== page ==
My initial thought was NO. Paul Scheer compared the cult fervor of this to THE ROCKY HORROR PICTURE SHOW. While I agree that this has gained an impressive following in a relatively short amount of time, ROCKY HORROR still had a 30 year head start. If the rabid fan base was still in awe of THE ROOM in a couple of decades (Franco's film will likely ensure that it will be) then I would say my vote would be an easy YES. Another thing holding me back is that this is a lot of people's favorite "bad movie." I agree that if it were the best of the worst then it would be worth having in The Canon as a baseline, but if that were to happen, I don't think we could ever include another schlocky movie into The Canon again. Films like THE ROCKY HORROR PICTURE SHOW, EVIL DEAD 2, and (sigh) RE-ANIMATOR have their own artistic merits, but at least part of the reason we love films like that is that they were made on a micro budget, with sometimes shoddy effects, and less than stellar performances. In that respect, THE ROOM isn't all that different from other films that already have Canon representation. Do we really need another one? Maybe... But what about the people who prefer MIAMI CONNECTION? Is this really a matter of taste? Should we vote in the most popular "bad movie?" The one that might be the most "of the moment" due to a coinciding companion film? And does THE ROOM say enough on its own that the context of THE DISASTER ARTIST won't help complete the picture? We have ED WOOD in The Canon but didn't even consider GLEN OR GLENDA or PLAN 9 FROM OUTER SPACE. But perhaps the reason that THE ROOM should be let into The Canon is because maybe, just maybe, it's not actually a bad movie at all.

Bravo to Paul Scheer, who made a greater case for THE ROOM than he did for GHOSTBUSTERS. I had heard him talk about THE ROOM on his own podcast, How Did This Get Made, but that was strictly devoted to what a bizarre mess it was. Hearing him and Amy talk about it now for over an hour with such intrigue and reverence actually made me respect the film a lot more, and I had already been surprisingly quite taken with it. I do think that the cult worship and comedic value aside, THE ROOM actually tells us a lot about independent filmmaking. Mistakes were clearly made along the way of the production, but one doesn't expect a film that goes through so many trials to ever see the light of day, let alone become beloved in some circles. I complimented the film for its sincerity, and I do believe that there are actually a lot more terrible films made than we know that have a similar devoted cast and crew who believe they're spinning gold, even if their final product can only evoke laughter. The difference is that most of those films are never seen, outside of an occasional showcasing at a film school. So THE ROOM's success story may be enough to tip it through into The Canon. I'm so conflicted! TOMMY, YOU'RE TEARING ME APART! Before I started writing my comment, I made an initial vote on the page and I selected... NO. I still feel that my own personal relationship with this film is still too new and fresh to call it a definitive and essential example of bad cinema. However, spending this time letting my thoughts out and thinking it over, I think I might change my vote to a YES. I don't know it this is still MY bad movie, but it belongs to a greater legacy now. I would have a better idea of my thoughts once I saw it again, and the fact that I do want to see it again, (sooner rather than later), is incredibly surprising to me. Earlier tonight, I barely wanted to see it a first time, but I'm very glad I did. I do believe that THE ROOM has things to teach us, especially if Tommy Wiseau never makes another breakout classic ever again. This film might very well be... The One. And so, (and I can't believe that I'm doing this), I'm changing my vote from a respectful NO... to a somewhat enthusiastic YES. Tommy Wiseau may never win the Oscar he so desperately wants, but getting THE ROOM into The Canon is an honor in and of itself.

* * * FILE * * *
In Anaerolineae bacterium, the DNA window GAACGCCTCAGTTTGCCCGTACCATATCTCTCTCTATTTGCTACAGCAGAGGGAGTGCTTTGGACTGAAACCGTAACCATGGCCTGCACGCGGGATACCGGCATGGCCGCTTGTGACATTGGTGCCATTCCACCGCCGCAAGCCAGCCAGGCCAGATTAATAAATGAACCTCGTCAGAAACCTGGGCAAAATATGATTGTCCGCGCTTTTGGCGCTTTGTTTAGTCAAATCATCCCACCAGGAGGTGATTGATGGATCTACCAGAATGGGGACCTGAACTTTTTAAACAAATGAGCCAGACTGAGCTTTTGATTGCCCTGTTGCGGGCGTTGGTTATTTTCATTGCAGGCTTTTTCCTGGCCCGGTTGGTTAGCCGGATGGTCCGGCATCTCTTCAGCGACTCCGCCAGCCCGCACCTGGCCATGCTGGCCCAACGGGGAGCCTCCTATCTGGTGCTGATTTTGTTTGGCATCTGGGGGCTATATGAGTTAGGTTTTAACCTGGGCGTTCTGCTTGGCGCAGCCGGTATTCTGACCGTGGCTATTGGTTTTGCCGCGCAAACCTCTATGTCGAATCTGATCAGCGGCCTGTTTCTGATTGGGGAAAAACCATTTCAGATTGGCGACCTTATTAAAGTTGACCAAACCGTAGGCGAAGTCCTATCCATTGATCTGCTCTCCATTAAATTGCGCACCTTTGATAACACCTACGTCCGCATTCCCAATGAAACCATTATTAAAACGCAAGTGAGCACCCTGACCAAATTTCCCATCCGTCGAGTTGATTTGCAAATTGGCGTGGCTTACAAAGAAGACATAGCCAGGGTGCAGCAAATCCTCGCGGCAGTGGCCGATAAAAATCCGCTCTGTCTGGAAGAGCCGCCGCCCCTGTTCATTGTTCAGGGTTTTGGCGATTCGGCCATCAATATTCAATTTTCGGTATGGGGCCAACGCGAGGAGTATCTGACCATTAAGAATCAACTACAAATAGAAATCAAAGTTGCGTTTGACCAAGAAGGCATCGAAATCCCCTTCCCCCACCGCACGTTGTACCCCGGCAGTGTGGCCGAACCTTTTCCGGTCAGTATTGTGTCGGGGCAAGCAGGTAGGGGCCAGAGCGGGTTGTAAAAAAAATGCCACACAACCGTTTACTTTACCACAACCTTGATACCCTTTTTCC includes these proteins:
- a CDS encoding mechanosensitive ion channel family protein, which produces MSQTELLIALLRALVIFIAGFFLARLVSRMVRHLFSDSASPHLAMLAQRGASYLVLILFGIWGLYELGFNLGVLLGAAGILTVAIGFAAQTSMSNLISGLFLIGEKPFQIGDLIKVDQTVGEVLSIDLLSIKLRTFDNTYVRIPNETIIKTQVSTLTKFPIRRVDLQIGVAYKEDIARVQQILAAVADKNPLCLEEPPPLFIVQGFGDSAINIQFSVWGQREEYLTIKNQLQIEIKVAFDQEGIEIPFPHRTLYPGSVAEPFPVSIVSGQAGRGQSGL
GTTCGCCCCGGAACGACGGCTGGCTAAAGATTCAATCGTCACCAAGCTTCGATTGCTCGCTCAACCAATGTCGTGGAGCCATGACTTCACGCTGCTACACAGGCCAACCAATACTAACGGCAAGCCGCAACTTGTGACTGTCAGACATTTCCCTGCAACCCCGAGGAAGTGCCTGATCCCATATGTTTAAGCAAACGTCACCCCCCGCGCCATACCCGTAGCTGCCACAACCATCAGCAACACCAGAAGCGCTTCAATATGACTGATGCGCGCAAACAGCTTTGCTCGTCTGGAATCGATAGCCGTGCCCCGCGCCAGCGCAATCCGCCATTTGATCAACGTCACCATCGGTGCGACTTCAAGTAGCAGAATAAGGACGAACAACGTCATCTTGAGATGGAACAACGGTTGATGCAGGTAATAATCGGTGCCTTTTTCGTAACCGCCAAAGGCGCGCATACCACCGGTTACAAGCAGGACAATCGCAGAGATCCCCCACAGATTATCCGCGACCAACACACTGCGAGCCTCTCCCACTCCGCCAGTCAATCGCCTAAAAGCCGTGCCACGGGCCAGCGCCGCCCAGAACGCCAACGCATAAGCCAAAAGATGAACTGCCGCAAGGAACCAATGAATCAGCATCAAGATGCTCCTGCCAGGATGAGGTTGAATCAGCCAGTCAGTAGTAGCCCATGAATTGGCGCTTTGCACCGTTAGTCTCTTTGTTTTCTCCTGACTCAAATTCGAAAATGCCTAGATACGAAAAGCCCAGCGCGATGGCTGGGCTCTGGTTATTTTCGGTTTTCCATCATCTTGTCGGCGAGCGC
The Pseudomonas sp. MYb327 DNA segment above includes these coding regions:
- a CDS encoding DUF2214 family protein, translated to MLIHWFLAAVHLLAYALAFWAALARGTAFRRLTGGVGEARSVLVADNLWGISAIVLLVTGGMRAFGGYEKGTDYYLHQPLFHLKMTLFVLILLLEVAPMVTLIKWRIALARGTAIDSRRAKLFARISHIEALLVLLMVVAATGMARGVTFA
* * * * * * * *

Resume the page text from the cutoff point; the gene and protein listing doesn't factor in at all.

#15 Louisjab

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Posted 28 November 2017 - 05:36 AM

Hard no for me.

I love the movie, and I enjoy watching it from time to time. But this is a terrible movie, whose appeal seems more a product of a movie of this kind being produced at all than from the movie itself. I don't see the point of including it with classics. I wouldn't recommend a friend interested in cinema to see it. And I'm not worried, movies like that don't die. Canon or not, this is a movie that people will remember for a while.

However, it is possible that its only redeeming quality is that it doesn't have any redeeming quality. After all, the canon is, in some way, for unforgettable movies, and this is an unforgettable movie. Still no, though.

#16 MegadethOfSuperman

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Posted 28 November 2017 - 10:57 AM

This episode had a truly funny and thoughtful discussion. Rarely does that happen when talking about the greats. The movie itself is a blast to watch and always makes me more curious as to what happened and why. Personally I respect Wiseau's passion to keep his movie strictly tied to his vision. And yes, he's a legendary and enigmatic character due to his cryptic and guarded nature - but he's also an asshole in a lot of stories and interviews. Which brings me to my favorite part of the episode - Paul and Amy poking fun at Kubrick at and Fincher. I think any movie that can inspire this much conversation and have it vary between curiosity, reverence, distaste, hilarity, and even cause you to rethink what makes a movie canon-worthy, is worth canonization. But like Amy said early on the episode, I'm not even sure if I believe what I'm positing as far as theory goes. I vote yes not because of the movie, but because of the importance of the conversation it inspires.